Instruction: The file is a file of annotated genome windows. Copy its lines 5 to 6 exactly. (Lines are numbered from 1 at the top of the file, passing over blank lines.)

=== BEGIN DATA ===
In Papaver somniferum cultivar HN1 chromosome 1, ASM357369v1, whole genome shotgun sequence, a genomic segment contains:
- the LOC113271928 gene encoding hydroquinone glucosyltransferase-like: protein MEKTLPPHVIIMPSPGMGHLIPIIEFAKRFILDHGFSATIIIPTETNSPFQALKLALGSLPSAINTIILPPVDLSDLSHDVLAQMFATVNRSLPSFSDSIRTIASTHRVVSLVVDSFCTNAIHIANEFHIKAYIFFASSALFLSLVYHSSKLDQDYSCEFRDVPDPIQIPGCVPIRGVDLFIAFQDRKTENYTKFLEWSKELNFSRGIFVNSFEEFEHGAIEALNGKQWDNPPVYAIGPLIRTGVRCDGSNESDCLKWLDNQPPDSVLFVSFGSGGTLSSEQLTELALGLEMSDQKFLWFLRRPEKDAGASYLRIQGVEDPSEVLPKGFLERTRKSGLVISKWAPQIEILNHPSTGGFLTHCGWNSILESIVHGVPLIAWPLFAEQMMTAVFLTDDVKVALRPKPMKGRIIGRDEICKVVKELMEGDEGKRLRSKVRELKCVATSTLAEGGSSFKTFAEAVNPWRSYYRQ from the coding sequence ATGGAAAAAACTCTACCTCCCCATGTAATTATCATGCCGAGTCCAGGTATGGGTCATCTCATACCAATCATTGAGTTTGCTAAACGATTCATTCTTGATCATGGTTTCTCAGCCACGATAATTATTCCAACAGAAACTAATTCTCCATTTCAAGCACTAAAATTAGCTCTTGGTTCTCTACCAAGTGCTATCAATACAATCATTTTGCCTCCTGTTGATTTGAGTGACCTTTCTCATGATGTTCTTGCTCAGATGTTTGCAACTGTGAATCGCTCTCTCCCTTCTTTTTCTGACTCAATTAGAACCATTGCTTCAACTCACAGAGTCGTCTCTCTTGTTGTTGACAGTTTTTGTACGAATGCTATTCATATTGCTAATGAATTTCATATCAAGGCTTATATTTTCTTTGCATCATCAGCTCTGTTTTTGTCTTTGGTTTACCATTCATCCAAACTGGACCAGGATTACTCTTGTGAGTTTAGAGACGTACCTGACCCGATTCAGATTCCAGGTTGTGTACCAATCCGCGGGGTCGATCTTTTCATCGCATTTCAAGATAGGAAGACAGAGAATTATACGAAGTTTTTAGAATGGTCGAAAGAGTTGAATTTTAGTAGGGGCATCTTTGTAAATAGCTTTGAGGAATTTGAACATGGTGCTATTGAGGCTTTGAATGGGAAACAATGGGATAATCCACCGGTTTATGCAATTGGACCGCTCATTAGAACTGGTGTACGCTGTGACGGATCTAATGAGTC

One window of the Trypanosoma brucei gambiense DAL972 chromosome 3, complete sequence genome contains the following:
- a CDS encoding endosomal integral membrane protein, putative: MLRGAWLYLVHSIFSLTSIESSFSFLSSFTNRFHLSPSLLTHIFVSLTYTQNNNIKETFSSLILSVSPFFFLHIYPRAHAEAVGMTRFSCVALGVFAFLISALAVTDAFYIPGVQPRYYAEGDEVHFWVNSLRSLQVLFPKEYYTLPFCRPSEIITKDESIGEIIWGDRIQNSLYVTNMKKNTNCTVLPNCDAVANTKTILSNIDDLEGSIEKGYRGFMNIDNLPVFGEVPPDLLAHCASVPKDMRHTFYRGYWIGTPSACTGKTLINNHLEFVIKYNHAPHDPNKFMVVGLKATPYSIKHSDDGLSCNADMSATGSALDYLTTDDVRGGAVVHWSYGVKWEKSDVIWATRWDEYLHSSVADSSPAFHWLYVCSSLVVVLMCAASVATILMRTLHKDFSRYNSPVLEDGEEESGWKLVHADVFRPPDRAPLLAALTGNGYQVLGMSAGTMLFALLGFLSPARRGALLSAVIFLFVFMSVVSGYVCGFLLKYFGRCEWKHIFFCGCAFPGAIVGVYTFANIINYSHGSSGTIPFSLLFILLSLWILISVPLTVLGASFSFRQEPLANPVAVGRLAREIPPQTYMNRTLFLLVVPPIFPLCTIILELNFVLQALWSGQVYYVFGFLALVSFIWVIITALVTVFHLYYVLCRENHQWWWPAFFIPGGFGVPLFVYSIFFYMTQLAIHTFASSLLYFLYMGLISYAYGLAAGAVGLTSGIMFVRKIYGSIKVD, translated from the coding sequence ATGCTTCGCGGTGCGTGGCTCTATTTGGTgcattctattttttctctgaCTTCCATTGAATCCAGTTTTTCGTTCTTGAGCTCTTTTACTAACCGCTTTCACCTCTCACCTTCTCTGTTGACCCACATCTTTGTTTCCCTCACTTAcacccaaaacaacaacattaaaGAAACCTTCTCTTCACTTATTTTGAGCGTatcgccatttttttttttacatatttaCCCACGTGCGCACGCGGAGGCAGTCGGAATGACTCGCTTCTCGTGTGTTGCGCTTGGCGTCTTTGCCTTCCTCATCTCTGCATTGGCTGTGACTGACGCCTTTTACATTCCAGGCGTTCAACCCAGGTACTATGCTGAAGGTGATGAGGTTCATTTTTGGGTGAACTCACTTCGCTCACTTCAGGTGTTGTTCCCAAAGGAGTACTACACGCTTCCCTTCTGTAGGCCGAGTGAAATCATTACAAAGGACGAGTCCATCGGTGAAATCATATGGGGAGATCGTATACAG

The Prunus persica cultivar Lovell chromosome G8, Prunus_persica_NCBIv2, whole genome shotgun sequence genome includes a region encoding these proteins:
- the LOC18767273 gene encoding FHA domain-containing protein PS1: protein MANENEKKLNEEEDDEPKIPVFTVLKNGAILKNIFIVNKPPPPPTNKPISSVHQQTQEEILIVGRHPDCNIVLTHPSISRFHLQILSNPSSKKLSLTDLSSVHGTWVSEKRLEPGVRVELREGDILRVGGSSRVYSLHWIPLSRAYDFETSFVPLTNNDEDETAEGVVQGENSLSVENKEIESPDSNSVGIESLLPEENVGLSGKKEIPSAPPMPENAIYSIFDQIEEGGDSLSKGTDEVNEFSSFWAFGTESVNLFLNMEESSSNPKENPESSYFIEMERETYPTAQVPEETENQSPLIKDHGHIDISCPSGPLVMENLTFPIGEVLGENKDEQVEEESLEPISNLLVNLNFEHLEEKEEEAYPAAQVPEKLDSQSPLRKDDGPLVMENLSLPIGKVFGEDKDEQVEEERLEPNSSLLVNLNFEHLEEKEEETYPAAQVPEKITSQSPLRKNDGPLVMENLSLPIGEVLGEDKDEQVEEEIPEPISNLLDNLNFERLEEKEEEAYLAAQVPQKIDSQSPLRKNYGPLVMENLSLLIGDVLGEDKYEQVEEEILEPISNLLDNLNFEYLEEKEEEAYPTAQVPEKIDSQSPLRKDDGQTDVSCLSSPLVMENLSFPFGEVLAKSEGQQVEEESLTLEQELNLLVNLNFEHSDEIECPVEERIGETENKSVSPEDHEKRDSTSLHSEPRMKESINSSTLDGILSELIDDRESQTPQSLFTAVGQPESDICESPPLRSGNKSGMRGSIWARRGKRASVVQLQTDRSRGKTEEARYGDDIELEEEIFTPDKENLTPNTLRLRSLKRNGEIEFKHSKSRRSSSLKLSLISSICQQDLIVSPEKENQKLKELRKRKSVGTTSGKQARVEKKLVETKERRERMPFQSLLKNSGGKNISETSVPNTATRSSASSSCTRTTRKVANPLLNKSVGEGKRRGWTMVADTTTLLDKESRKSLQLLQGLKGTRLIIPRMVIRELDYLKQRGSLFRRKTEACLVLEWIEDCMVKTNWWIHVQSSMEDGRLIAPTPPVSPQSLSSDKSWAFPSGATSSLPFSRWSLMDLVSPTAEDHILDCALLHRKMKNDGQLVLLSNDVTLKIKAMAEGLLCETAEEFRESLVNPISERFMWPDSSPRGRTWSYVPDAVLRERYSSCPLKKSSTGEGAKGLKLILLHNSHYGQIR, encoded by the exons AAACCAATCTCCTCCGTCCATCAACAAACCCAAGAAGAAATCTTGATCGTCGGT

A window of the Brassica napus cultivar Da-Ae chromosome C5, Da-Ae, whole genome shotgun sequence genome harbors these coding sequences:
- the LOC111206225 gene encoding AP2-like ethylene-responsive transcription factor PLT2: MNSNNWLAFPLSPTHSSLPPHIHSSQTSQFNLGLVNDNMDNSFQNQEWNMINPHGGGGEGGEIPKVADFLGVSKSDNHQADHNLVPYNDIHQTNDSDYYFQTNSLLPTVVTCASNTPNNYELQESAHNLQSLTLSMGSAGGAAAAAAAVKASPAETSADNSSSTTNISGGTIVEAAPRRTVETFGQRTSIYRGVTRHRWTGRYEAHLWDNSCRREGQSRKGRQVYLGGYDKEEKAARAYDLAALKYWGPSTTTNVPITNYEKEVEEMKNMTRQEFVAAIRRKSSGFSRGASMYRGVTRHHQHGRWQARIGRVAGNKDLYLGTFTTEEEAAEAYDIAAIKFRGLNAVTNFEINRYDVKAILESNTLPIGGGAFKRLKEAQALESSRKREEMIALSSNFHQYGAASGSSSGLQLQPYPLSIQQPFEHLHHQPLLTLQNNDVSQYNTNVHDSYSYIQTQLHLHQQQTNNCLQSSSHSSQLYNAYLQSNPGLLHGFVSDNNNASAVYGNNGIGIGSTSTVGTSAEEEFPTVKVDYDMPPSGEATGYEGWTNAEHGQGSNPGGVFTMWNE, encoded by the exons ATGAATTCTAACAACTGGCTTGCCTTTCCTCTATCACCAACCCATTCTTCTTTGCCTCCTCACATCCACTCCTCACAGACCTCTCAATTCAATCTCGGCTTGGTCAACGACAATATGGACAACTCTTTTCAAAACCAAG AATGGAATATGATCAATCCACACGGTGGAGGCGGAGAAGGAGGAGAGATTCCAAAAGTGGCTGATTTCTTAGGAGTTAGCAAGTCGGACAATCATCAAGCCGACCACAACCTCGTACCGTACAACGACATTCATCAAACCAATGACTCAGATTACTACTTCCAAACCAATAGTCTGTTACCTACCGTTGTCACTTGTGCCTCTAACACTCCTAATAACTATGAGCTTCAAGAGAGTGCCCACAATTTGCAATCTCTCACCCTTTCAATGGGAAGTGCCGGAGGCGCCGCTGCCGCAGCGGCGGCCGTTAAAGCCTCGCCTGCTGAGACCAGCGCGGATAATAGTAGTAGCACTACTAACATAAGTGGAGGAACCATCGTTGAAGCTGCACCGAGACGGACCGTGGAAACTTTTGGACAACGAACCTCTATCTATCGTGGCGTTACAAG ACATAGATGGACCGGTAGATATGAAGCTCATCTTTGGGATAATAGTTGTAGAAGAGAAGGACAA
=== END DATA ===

The Prunus persica cultivar Lovell chromosome G8, Prunus_persica_NCBIv2, whole genome shotgun sequence genome includes a region encoding these proteins:
- the LOC18767273 gene encoding FHA domain-containing protein PS1: protein MANENEKKLNEEEDDEPKIPVFTVLKNGAILKNIFIVNKPPPPPTNKPISSVHQQTQEEILIVGRHPDCNIVLTHPSISRFHLQILSNPSSKKLSLTDLSSVHGTWVSEKRLEPGVRVELREGDILRVGGSSRVYSLHWIPLSRAYDFETSFVPLTNNDEDETAEGVVQGENSLSVENKEIESPDSNSVGIESLLPEENVGLSGKKEIPSAPPMPENAIYSIFDQIEEGGDSLSKGTDEVNEFSSFWAFGTESVNLFLNMEESSSNPKENPESSYFIEMERETYPTAQVPEETENQSPLIKDHGHIDISCPSGPLVMENLTFPIGEVLGENKDEQVEEESLEPISNLLVNLNFEHLEEKEEEAYPAAQVPEKLDSQSPLRKDDGPLVMENLSLPIGKVFGEDKDEQVEEERLEPNSSLLVNLNFEHLEEKEEETYPAAQVPEKITSQSPLRKNDGPLVMENLSLPIGEVLGEDKDEQVEEEIPEPISNLLDNLNFERLEEKEEEAYLAAQVPQKIDSQSPLRKNYGPLVMENLSLLIGDVLGEDKYEQVEEEILEPISNLLDNLNFEYLEEKEEEAYPTAQVPEKIDSQSPLRKDDGQTDVSCLSSPLVMENLSFPFGEVLAKSEGQQVEEESLTLEQELNLLVNLNFEHSDEIECPVEERIGETENKSVSPEDHEKRDSTSLHSEPRMKESINSSTLDGILSELIDDRESQTPQSLFTAVGQPESDICESPPLRSGNKSGMRGSIWARRGKRASVVQLQTDRSRGKTEEARYGDDIELEEEIFTPDKENLTPNTLRLRSLKRNGEIEFKHSKSRRSSSLKLSLISSICQQDLIVSPEKENQKLKELRKRKSVGTTSGKQARVEKKLVETKERRERMPFQSLLKNSGGKNISETSVPNTATRSSASSSCTRTTRKVANPLLNKSVGEGKRRGWTMVADTTTLLDKESRKSLQLLQGLKGTRLIIPRMVIRELDYLKQRGSLFRRKTEACLVLEWIEDCMVKTNWWIHVQSSMEDGRLIAPTPPVSPQSLSSDKSWAFPSGATSSLPFSRWSLMDLVSPTAEDHILDCALLHRKMKNDGQLVLLSNDVTLKIKAMAEGLLCETAEEFRESLVNPISERFMWPDSSPRGRTWSYVPDAVLRERYSSCPLKKSSTGEGAKGLKLILLHNSHYGQIR, encoded by the exons AAACCAATCTCCTCCGTCCATCAACAAACCCAAGAAGAAATCTTGATCGTCGGT